I think an appropriate concept here is "contra proferentem". Essentially, where there is ambiguity this counts against the author, not the reader.
If you want a unique, "correct" answer, then you must construct your problems such that they each have only one valid answer. This is a significant component of problem setting. There is very little in the world of puzzling as infuriating as wrestling with a problem, finding a perfectly valid solution, and then having it labelled "incorrect".
Let's say I set the crossword clue "disappointed on big day". You might very well get the answer I intend from that. I would go so far as to say that you would probably get the answer I intend. But you could also get a dozen others that I don't intend. If I write "Short detective returns to Jack's partner left at altar, we hear", there are far fewer possibilities*.
Where a problem has multiple solutions, I would suggest that, as a minimum, answers should be rewarded for showing any of the qualities required to obtain the intended answer. Beyond that, I see nothing wrong with rewarding creativity and lateral thinking; many riddles are designed in this way, and if you want a different kind of answer you should construct your problems accordingly.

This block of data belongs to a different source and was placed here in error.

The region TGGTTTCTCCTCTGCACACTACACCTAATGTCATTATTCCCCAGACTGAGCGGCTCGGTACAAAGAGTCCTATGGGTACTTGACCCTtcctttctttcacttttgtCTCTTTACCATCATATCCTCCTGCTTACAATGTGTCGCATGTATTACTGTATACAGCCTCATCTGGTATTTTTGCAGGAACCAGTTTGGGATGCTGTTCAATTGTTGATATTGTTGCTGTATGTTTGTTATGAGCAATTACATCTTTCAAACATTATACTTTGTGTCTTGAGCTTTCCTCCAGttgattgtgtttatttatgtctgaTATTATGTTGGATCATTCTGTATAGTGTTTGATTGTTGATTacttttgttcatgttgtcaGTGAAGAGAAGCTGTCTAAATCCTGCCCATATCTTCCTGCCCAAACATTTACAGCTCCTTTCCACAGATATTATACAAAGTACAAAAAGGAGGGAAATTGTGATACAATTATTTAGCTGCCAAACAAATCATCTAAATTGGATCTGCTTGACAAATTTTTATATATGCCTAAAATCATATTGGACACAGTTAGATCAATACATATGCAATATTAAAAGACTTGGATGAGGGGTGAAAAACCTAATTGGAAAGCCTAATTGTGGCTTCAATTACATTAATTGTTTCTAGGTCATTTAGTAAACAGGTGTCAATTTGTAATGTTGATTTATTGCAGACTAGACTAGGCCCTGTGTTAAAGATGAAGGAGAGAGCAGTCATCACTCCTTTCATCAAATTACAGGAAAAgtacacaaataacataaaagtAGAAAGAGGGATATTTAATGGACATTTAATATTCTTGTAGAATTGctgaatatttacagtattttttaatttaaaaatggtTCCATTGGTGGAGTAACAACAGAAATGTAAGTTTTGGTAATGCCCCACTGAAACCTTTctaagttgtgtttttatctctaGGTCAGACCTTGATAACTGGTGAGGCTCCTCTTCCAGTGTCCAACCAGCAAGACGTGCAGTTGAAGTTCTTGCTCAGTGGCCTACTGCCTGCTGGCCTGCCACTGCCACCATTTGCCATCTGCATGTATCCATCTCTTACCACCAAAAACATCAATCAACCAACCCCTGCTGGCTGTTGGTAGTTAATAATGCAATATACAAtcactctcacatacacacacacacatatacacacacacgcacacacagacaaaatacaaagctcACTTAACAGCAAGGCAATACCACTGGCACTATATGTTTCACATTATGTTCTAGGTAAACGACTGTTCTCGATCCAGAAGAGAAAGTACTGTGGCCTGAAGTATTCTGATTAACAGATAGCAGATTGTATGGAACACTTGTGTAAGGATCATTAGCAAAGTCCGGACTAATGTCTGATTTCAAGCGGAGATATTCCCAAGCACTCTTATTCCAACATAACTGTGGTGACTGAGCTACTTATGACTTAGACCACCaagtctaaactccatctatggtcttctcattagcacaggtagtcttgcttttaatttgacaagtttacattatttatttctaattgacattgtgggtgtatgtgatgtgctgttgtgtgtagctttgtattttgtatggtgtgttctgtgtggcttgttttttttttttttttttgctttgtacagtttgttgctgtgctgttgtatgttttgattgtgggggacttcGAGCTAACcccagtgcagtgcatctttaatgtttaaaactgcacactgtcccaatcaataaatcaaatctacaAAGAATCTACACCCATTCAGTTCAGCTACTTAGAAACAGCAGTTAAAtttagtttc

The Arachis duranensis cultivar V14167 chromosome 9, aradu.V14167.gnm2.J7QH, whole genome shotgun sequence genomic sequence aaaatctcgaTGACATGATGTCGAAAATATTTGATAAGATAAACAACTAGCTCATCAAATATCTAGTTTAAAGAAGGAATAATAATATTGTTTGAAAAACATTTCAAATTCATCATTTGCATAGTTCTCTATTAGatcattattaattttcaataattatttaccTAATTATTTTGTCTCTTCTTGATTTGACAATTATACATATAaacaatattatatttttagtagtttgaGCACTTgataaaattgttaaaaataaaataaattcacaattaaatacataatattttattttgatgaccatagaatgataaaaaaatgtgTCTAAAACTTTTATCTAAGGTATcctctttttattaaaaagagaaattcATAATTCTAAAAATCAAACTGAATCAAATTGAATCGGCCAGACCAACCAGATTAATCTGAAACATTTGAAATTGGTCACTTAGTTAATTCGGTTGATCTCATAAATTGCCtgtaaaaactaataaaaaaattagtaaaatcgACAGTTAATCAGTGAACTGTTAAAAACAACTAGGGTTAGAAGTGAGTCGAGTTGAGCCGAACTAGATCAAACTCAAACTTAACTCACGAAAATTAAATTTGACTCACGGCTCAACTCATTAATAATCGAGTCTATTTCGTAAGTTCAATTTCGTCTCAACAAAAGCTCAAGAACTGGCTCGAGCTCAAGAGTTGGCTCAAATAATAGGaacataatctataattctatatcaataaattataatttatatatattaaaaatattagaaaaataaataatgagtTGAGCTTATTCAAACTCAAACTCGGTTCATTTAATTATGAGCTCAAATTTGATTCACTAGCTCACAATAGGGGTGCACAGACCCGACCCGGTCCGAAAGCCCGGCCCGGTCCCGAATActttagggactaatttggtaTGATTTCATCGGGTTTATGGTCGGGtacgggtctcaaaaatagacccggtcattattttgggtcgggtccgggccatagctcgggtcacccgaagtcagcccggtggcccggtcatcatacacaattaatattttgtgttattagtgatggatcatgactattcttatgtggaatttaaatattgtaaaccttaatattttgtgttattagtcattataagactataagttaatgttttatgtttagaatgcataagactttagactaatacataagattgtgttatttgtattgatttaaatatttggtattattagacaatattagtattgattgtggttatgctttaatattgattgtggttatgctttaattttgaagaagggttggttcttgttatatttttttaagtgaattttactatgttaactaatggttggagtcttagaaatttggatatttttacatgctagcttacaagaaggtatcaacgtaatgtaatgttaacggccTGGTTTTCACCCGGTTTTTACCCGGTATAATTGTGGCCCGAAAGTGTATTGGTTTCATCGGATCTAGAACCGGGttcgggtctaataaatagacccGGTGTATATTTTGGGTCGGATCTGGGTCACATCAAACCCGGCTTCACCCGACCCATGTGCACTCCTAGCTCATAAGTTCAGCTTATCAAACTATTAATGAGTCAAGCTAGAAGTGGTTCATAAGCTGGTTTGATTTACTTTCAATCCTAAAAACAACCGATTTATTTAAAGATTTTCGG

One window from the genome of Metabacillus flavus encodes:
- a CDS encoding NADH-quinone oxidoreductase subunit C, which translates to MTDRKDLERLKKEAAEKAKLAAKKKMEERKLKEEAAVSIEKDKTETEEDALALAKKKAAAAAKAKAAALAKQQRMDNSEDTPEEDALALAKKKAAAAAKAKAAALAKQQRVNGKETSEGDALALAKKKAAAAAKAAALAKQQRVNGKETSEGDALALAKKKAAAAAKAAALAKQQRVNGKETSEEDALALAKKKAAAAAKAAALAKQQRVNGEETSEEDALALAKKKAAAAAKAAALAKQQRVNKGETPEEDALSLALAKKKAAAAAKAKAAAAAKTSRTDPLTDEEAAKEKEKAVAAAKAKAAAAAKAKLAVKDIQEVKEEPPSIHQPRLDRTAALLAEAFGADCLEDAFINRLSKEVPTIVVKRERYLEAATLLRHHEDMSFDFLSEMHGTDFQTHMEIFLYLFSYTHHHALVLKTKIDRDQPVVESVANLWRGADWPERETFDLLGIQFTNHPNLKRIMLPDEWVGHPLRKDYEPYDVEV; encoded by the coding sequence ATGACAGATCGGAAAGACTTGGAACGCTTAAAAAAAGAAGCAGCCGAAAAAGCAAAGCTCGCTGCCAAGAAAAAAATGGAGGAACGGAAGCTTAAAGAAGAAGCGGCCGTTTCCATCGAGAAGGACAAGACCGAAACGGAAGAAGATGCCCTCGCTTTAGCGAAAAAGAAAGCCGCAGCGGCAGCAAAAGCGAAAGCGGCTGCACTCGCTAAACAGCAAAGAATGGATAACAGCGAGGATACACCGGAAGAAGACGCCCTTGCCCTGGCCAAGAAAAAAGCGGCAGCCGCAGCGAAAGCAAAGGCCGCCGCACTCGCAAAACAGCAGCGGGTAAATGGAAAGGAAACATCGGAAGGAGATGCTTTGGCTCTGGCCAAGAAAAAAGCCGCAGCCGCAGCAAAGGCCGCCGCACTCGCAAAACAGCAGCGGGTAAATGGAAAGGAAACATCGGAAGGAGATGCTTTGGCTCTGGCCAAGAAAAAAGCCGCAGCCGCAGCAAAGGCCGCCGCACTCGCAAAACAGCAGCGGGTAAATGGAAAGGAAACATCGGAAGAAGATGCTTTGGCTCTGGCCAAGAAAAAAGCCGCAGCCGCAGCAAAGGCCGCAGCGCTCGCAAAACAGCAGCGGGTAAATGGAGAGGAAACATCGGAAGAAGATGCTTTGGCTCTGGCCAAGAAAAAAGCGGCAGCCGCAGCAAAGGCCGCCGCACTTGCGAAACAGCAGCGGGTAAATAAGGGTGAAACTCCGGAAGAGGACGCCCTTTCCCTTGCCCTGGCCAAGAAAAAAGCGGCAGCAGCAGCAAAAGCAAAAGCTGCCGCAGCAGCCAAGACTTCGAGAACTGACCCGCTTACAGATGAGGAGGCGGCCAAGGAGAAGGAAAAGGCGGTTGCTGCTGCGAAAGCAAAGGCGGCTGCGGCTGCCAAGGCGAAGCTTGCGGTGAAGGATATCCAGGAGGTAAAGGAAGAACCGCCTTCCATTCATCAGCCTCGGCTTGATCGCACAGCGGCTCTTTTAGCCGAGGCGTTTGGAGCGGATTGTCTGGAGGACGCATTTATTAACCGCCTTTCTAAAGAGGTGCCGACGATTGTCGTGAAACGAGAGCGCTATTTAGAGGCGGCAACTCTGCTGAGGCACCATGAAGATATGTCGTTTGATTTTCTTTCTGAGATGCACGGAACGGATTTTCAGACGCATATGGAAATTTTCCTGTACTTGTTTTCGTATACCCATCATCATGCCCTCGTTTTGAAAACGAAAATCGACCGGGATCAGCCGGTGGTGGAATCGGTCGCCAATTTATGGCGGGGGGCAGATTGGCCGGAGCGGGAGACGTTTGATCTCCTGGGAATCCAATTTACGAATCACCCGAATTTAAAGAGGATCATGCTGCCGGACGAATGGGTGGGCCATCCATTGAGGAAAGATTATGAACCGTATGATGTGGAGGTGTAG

In general, good problems have solutions that are difficult to guess, but easy to accept; ideally, they are provably correct. For problems with a supposed "correct" answer, solutions should be unique.
(*A thousand honorary upvotes to anyone who gets a valid answer I didn't intend... Edit: I've added an explanation of the intended answer to use as a springboard. Note how all parts of the clue are accounted for in the solution.)
[Short detective] [returns to] [Jack's partner] [left at altar], [we hear]
"Short" could indicate an abbreviation:
[Short detective] ---> [Det.]
Popular nursery rhyme: "Jack and Jill went up the hill..."
[Jack's partner] ---> [Jill]
[returns to] implies a part of the clue running backwards and towards another part of the clue:
[Det.] [returns to] [Jill] ---> [Jill] [ted]
Note: not [ted] [Jill] because the letters "d", "e", "t" run away from [Jill]
[we hear] indicates a sound-alike; if someone says "Jill-ted", [we hear] "jilted"
[Jill] [ted] ---> [jilted]
The above parts of the clue form the indication or wordplay. What remains, [left at altar], is the definition. Both parts point to the same solution, "jilted".